Thursday, September 25, 2008

Javascript Q&A

Q - How is JavaScript executed by browsers?
A - JavaScript is parsed first (analyzed), and then it is executed (carried out). If an error is found in the code during the parsing phase, then the execution phase is canceled. If the JavaScript contains no errors, then the code is executed by the browser. In the context of a browser, this means that statements written in the global scope that are not functions, get executed.
Q - In what order is JavaScript executed in a browser?
A - Inline and external scripts are executed in the order in which they appear in an (x)HTML document. The contents of each script is parsed and executed before continuing on to the next script. It should be noted that the loading of an (x)HTML page is halted while loading external JavaScript files.
Q - In what order are (x)HTML pages and there assets loaded?
A - Browsers will loosely load an (x)HTML document in the following order:
(x)HTML is parsed by the browser
External scripts/style sheets are loaded
Scripts are executed as they are parsed in the document
(x)HTML DOM is fully constructed
img, embed, object, and iframe content is loaded
The page is finished loading and the JavaScript onload event is invoked
Q - What is the onload event?
A - The onload property of the window object specifies an event handler function that is invoked when a document or frameset is completely loaded into its window or frame. This property can also be set by using the onload attribute of the body element.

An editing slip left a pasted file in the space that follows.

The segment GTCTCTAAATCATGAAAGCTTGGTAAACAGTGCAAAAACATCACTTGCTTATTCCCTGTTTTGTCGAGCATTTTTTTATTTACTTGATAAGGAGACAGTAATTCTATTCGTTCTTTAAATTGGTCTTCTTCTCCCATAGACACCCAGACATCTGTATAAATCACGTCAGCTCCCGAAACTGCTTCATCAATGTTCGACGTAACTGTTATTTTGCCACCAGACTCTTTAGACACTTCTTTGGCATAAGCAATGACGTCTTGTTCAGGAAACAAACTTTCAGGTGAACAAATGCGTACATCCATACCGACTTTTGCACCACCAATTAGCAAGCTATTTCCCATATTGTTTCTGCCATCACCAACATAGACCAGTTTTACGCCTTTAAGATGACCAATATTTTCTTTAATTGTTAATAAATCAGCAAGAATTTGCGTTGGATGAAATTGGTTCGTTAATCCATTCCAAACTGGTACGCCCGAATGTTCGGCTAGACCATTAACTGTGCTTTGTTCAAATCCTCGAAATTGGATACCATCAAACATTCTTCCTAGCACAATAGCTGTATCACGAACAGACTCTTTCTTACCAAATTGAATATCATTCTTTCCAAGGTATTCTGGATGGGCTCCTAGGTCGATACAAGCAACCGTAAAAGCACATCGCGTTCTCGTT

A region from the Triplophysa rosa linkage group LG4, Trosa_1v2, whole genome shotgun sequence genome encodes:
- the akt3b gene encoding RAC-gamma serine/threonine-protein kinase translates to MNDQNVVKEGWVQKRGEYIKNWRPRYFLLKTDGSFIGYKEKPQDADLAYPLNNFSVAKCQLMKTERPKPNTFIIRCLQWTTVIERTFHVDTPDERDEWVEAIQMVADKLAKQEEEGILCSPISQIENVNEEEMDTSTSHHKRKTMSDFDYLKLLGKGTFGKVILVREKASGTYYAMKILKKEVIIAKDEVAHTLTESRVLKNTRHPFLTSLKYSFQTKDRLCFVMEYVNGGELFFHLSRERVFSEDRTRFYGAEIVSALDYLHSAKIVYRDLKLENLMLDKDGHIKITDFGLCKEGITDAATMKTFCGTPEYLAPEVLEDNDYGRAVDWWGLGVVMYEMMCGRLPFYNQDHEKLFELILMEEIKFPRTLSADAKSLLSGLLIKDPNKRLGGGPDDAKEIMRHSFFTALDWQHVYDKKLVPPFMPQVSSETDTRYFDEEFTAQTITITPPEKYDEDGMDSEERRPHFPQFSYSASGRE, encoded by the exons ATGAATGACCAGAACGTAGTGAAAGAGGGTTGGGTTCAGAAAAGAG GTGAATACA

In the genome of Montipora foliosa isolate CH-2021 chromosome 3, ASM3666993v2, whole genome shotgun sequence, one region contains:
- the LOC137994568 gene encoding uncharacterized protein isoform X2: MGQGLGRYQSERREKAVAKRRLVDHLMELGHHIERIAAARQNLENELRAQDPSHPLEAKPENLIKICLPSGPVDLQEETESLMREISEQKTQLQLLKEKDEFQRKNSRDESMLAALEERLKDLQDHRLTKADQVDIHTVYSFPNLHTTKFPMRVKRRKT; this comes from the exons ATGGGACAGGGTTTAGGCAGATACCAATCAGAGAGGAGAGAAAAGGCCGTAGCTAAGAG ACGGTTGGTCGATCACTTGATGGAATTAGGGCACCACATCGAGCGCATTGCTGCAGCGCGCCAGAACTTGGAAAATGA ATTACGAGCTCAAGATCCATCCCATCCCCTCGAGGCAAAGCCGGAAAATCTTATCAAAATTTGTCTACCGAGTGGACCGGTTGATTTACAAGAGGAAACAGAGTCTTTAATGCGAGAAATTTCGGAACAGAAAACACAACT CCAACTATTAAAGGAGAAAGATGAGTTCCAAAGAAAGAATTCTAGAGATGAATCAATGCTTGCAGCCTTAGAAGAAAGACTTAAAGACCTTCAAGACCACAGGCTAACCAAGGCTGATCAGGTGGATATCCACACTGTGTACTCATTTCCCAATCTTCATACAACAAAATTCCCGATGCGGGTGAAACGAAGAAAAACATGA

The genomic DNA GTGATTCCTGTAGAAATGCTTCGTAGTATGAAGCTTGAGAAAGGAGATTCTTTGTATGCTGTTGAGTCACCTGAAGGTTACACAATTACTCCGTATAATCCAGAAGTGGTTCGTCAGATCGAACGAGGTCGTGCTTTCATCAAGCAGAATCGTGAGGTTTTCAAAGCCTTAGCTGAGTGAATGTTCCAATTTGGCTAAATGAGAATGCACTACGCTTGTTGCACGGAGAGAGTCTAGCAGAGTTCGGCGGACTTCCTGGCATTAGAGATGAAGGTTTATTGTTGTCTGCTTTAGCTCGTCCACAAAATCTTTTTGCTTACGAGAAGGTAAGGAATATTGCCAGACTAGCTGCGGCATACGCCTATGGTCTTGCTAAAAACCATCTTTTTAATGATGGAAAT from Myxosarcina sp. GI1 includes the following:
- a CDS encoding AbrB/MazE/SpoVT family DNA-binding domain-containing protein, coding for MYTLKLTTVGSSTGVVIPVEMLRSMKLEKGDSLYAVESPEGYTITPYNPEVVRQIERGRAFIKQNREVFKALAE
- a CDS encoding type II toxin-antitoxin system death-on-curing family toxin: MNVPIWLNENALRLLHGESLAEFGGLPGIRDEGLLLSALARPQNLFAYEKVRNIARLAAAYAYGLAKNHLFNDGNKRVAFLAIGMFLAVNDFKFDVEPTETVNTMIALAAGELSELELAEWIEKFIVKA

Q - Why isn't the window.onload adequate for all my DOM scripting needs?
A - There are two major limitations to the onload property. The first limitation is that this property can only accept one function. If you try to attach two functions to this event, the last one declared will be attached to the event and the first function assigned will be discarded.
The second limitation of window.onload is that the event fires only after everything in an (x)HTML document is loaded — including images, flash, and frames! Waiting for these elements to load before the onload event is fired can cause UI errors if the user tries to interact with the page before the JavaScript event handlers have been applied to the DOM via the onload event. Moreover, the user experience can really suffer if JavaScript functionality is delayed due to large assets being loaded into the browser.
Q - Why do I often see JavaScript written/included before the closing body element in an (x)HTML document?
A - DOM elements can not be accessed by JavaScript until the browser has loaded the HTML elements into the DOM. By placing JavaScript at the end of an (x)HTML document (before the closing body element), you will ensure that the script is called as soon as the DOM is constructed/loaded and ready for manipulation. An advantage of this approach is that JavaScript code is executed right after the DOM is constructed and possibly before the onload event would fire.